Tom PetriePrint Page Print this page


Photographs supplied by John Huth

The monument, which includes the cattle trough, was erected to commemorate Tom Petrie, explorer, grazier and friend of the Aboriginals. The monument also contained a drinking fountain. 

The monument was restored in 2010 and moved to a prominent place outside the North Pine School of Arts. 

Thomas Petrie arrived with his parents at Sydney in the Stirling Castle in October 1831 and moved with them to Moreton Bay in 1837. Educated by a convict clerk, he was allowed to mix freely with Aboriginal children. He learnt to speak the Brisbane tribal dialect (Turrabul) and was encouraged to share in all their activities. At 14 he was taken on the triennial walkabout to the feast at the Bunya Range. Accepted by the Aboriginals as a friend, he was in constant demand as a messenger or companion for exploration expeditions.

During journeys with his father he gathered a knowledge of surveying and bushcraft and an intimate acquaintance with the Brisbane district and its settlers. When the Douglas ministry opened Queensland`s first Aboriginal reserve on Bribie Island in 1877, Petrie became its chief adviser and overseer. The experiment was terminated next year by Palmer largely because Petrie`s report on Aboriginal attitudes and activities was not encouraging. He played little part in politics but was a foundation member of both the Caboolture and Redcliffe divisional boards and for years returning officer for Moreton electorate. Thomas Petrie died on August 26, 1910. 

His Excellency, Sir William MacGregor on Saturday afternoon, at North Pine, unveiled a monument which has been erected to the memory of the late Mr. Thomas Petrie, one of Queensland's most notable pioneers. His Excellency, in the course of a long speech, recorded in the Brisbane newspapers, said there was only one Mr. Tom Petrie and could only be one. That could be said without hesitation, for Mr. Petrie had been a man with natural and peculiar talents. No other man could live the life he had lived in the district; the place he had left in the community and the State was impossible for any other man to fill. His Excellency said that, some years ago, he had the great privilege of having been brought into personal contact with Mr. Petrie for two or three days, and had then had the opportunity of learning the characteristics of the man: and the characteristics which had impressed him were his unselfishness, his complete want of pretension, and above all, his complete and entirely sympathetic nature. These were qualities which made the man respected and esteemed by all mankind, whether, black, brown or white. Fortunately, he said, Tom Petrie would not be forgotten— his name would live and his reminiscences be consulted, and be of great authority, when many people of the State would be forgotten, and, he added, generations hence, those reminiscences will be read and quoted.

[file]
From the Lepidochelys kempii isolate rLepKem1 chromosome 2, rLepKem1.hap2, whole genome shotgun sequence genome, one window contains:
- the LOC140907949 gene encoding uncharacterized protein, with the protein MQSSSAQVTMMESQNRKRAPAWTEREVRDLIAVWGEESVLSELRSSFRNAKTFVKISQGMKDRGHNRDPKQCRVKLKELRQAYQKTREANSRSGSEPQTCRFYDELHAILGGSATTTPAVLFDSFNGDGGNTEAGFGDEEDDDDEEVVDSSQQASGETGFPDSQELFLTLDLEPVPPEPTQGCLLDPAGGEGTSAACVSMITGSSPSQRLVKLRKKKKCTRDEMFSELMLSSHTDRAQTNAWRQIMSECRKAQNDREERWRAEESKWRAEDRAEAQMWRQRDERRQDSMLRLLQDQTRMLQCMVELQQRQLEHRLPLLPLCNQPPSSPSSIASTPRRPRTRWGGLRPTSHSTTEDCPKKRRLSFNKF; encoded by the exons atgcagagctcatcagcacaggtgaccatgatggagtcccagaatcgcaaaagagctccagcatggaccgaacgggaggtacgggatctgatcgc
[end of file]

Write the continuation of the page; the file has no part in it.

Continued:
Darling Downs Gazette (Qld.), 18 July 1911.


Address:Anzac Avenue, Petrie Place, Petrie, 4502
GPS Coordinates:Lat: -27.269503
Long: 152.978528
Note: GPS Coordinates are approximate.
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Monument Type:Monument
Monument Theme:People


Actual Monument Dedication Date:Saturday 15th July, 1911
Front Inscription

Honour The Memory Of
     (1831 - 1910).
And To Commemorate
His Great Services To Queensland
Pioneer, Patriot, Philanthropist.
This Monument Was Reared By
Affectionate Friends And Admirers
        And Unveiled
On July 15th 1911,
By His Excellency
Sir William MacGregor, G.C.M.G., C.B.,
Governor Of Queensland.

Inscription in Proximity

The North Pine Heritage Trail

At the time of Tom Petrie`s death funds were donated to commemorate his life and legacy.  The Queensland Government acknowledged Tom Petrie`s contribution to public life by changing the name of the railway station and the postal district from North Pine to Petrie just prior to the memorial`s unveiling.

Sir William MacGregor, Governor of Queensland, officiated at this ceremonial event held on the corner of Redcliffe Road (ANZAC Avenue) and Whites Road where the monument`s water features were connected to a nearby windmill.  The stock trough and drinking fountain remained in use until the 1960s.

This memorial is arguably the most significant monument in the district.

Source: MA,ADB
Monument details supplied by Monument Australia - www.monumentaustralia.org.au
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